Following up a smash hit debut album is possibly harder than getting that first magical recording contract in the first place - the artist oftentimes feels he/she must outdo himself/herself, and fans oftentimes resist any deviation from what has come before. Many young artists crash and burn, never to be heard from again. Avril Lavigne is not among those, and with this really quite incredible sophomore release she cements her place in the present and future of the music industry. While there are echoes of Let Go to be found here, I found this to be a surprisingly different album from its predecessor - the artist has grown as a person, a musician, and a song writer, and the expanding life experiences of this remarkably talented teenager have infused her music with a palpable sense of something quite real and deep that speaks volumes to the listener.
I have been listening to this album constantly since it came out (and I might mention Avril Lavigne is one of the few artists whose new album I simply had to purchase as soon as it was released), and I can't find a bad song on here. Not only is this a five-star album, it is a collection of twelve five-star songs, in my opinion. I have a sentimental attachment to many of the songs from Let Go, but as a whole this new album is a much more impressive offering. Avril co-wrote each of these songs, and as far as I'm concerned, the doubts some voice about her song-writing abilities are quite misplaced. The first single, Don't Tell Me, is a great song and in some ways it forms a natural bridge from the first album to the second, but it is far from the best song on the album. Take Me Away starts Under My Skin off with a bang; there's no gradual immersion into this new album, as Avril reaches out and yanks you by the collar from the very start.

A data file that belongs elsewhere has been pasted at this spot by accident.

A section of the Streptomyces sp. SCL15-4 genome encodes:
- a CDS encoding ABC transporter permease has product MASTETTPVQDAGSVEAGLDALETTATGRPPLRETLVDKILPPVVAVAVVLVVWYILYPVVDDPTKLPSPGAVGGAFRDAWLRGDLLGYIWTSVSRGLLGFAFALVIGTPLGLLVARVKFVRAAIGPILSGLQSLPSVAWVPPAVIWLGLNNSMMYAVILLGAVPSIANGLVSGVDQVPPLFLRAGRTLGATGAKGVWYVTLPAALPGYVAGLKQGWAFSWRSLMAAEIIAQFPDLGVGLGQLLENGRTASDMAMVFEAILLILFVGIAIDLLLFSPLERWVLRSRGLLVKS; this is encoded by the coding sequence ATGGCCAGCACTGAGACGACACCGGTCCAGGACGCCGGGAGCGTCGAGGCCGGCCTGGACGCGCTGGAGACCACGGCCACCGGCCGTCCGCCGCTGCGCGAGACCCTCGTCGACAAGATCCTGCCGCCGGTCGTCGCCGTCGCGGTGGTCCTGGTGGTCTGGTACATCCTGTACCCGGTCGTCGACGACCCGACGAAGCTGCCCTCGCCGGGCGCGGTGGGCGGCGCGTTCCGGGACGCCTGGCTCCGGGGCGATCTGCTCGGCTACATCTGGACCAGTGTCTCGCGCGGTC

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Format: Audio CD
When we picked up "Under My Skin" it was one of several albums that went into the CD player in the car and when I did a milk run and was first listening to "Forgotten" I thought I was listening to the new Alanis Morissette album. But after "Let Go" this second album by Avril Lavigne is certainly a step in a better, arguably more mature, direction. On "Let Go" Lavigne worked with producer/songwriters Clif Magness and the Matrix, who polished up her melodic, edgy sound. Her singles "Complicated" and "Sk8er Boi" both went top 10 and we figured we had Lavigne pegged as another female teenager singer-songwriter with pop sensibilities and shallow lyrics.

But for "Under My Skin" there are two key changes. The producer is now Don Gilmore (engineer on Pearl Jam's "Ten" and producer of several Linkin Park albums) and fellow Canadian Chantal Kreviazuk (who I recognize from "Time" on the "Uptown Girl" soundtrack) has a hand in writing half of the dozen tracks and does piano, keyboards, and string arrangements as well. Do Gilmore and Kreviazuk get the credit for making "Under My Skin" a better album or does Lavigne actually get most of the credit? Damned if I call tell, but somebody did some serious upgrading of the lyrics.

Lavigne is writing songs about the down side of teenage boys, which is an expansive subject matter to contemplate. After all, teenage boys are the modern equivalent of the giant dinosaurs of the past that needed a second brain at the other end to help them along. When dealing with them the fundamental rule is to remember that whenever the other brain is engaged, do not believe anything that is being said.